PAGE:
Veronica Barrios

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Considerable research has focused on overly positive self-perceptions (self-enhancement), and yet little is known about the underlying neural mechanisms. The present study sought to assess the neural correlates of self-enhancement by applying Transcranial Magnetic Stimulation (TMS) to three brain regions. Twelve participants rated their best friend, as well(More)
Self-enhancement is the biasing of one's view of oneself in a positive direction. The brain correlates of self-enhancement remain unclear though it has been reported that the medial prefrontal cortex (MPFC) may be important for producing self-enhancing responses. Previous studies have not examined whether the neural correlates of self-enhancement depend on(More)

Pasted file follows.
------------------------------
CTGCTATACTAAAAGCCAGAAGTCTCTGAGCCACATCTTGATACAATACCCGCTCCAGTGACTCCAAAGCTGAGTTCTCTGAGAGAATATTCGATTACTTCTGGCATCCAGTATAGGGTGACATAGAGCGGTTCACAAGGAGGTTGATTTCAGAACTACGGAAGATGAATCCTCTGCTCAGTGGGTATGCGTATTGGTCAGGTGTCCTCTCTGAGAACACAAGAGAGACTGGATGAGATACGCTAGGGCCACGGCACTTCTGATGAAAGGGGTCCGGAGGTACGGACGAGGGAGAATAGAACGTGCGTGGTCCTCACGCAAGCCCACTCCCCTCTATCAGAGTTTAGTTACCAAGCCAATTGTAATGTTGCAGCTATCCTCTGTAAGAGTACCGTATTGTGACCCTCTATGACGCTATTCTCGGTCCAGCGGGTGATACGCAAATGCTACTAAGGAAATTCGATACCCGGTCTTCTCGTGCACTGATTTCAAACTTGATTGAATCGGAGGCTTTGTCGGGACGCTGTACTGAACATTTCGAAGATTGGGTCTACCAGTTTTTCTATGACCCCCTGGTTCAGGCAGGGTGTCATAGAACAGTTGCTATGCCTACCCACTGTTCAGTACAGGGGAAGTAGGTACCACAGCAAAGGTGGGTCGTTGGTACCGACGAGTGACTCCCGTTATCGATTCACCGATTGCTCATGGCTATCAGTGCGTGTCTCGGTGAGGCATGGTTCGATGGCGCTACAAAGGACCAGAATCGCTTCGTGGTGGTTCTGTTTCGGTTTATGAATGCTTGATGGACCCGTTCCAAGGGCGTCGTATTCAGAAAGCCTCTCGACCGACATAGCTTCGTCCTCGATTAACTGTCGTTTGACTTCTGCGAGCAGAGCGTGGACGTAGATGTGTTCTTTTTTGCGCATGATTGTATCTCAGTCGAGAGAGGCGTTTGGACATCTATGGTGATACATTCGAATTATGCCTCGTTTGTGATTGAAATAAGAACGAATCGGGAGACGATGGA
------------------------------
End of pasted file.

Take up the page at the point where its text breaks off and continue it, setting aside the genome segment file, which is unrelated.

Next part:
• Tim Silva, Allison Mckie, Virginia Knechtel, Philip Gleason, Libby Makowsky, Melanie Ali +24 others
  • 2014
IES evaluation reports present objective information on the conditions of implementation and impacts of the programs being evaluated. IES evaluation reports do not include conclusions or recommendations or views with regard to actions policymakers or practitioners should take in light of the findings in the reports. iii ACKNOWLEDGMENTS This report came(More)
Although a number of recent neuroimaging studies have examined the relationship between the brain and deception, the neurological correlates of deception are still not well understood. The present study sought to assess differences in cortical excitability during the act of deception by measuring motor evoked potentials (MEPs) during transcranial magnetic(More)
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